Effect of Multikinase Inhibitors on Caspase-Independent Cell Death and DNA Damage in HER2-Overexpressing Breast Cancer Cells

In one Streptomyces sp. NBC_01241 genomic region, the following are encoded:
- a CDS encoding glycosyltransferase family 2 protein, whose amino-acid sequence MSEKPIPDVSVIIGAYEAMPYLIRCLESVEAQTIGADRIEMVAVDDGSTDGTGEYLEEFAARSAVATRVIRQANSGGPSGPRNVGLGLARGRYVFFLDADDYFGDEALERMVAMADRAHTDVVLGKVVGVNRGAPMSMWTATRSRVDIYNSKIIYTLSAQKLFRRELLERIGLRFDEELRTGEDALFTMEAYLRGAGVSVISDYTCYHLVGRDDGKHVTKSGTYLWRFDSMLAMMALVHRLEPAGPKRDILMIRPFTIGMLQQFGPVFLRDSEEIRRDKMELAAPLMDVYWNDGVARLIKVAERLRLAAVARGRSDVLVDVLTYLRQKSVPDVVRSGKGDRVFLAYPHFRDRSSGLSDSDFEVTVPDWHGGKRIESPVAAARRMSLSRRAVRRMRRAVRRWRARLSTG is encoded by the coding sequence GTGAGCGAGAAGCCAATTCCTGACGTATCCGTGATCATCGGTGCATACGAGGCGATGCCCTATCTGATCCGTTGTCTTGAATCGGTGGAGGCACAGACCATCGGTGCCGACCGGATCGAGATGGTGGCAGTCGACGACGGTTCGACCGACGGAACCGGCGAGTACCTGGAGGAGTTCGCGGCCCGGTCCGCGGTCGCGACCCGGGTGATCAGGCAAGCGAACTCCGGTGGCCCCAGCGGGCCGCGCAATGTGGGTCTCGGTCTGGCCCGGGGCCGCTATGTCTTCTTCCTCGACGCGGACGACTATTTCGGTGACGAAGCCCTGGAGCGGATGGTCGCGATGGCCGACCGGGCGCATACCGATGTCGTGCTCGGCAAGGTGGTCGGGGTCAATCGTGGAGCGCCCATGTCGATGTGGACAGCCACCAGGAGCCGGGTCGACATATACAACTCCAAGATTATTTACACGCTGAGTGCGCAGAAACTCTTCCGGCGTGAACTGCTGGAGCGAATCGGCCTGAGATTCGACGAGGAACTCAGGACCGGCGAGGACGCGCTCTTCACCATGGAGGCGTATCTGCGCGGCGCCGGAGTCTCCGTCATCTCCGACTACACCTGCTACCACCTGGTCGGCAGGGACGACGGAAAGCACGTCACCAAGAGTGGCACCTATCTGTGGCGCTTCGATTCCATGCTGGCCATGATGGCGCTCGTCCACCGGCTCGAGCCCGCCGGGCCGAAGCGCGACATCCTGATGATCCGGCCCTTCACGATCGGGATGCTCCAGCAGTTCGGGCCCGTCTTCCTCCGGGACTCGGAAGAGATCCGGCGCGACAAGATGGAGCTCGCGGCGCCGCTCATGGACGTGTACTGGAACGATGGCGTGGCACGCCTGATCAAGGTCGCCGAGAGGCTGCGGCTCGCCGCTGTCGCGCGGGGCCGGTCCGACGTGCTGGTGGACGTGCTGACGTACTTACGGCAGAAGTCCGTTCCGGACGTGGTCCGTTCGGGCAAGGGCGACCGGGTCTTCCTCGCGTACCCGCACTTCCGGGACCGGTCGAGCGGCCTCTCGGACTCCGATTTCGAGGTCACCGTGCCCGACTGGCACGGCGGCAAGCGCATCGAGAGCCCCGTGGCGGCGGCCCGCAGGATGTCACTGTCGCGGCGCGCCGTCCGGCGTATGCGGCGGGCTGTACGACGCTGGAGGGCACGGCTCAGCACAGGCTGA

AbstractBackground The receptor tyrosine kinase, HER2, is overexpressed in approximately 25% of patients with breast cancer and is implicated in the aggressiveness of cancer. Targeting of HER2 signaling with trastuzumab, a monoclonal antibody that inhibits HER2 activity, has demonstrated clinical benefits. Methods We investigated whether the antitumor activity of trastuzumab can be potentiated by dasatinib, a small-molecule tyrosine kinase inhibitor, on breast cancer cell lines that overexpress HER2 (BT474 and SKBR3) or have normal HER2 expression (MCF7 and T47D). Functional, biochemical, and gene expression microarray studies were performed to test the effect of trastuzumab, dasatinib, or a combination of trastuzumab and dasatinib on cell proliferation; HER activation; cell cycle; DNA damage; and apoptosis. The effect of drugs on mice (n = 6 per group) bearing xenograft tumors originating from HER2-overexpressing BT474 cells was assessed, and tumors were evaluated for an effect on volume, HER signaling, and DNA damage. All statistical tests were two-sided. Results Trastuzumab and dasatinib combination showed a synergistic effect on the proliferation of HER2-overexpressing breast cancer cells (combination index = 0.44, 95% confidence interval = 0.30 to 0.58). The drug combination also induced a stronger inhibitory effect on HER2 activation than the individual drugs, decreased the level of proteins involved in DNA damage response, induced DNA double-strand breaks, cell cycle arrest, and caspase-independent apoptosis. Mice (n = 6 per group) bearing xenograft tumors originating from HER2-overexpressing BT474 cells showed statistically significantly reduced tumor volume on day 28 when treated with the drug combination (control vs trastuzumab and dasatinib combination; mean volume = 2.6 vs 0.5 cm 3 , difference = 2.1 cm 3 , 95% confidence interval = 0.76 to 3.51 cm 3 , P = .01) and total regression of tumors by day 36 with no later relapse. Conclusions Results showed that HER2 and dasatinib-sensitive tyrosine kinases act in a synergistic manner to safeguard the breast cancer cells from DNA damage. The therapeutic targeting of multikinase inhibition opens new avenues for the treatment of HER2-positive breast cancer patients.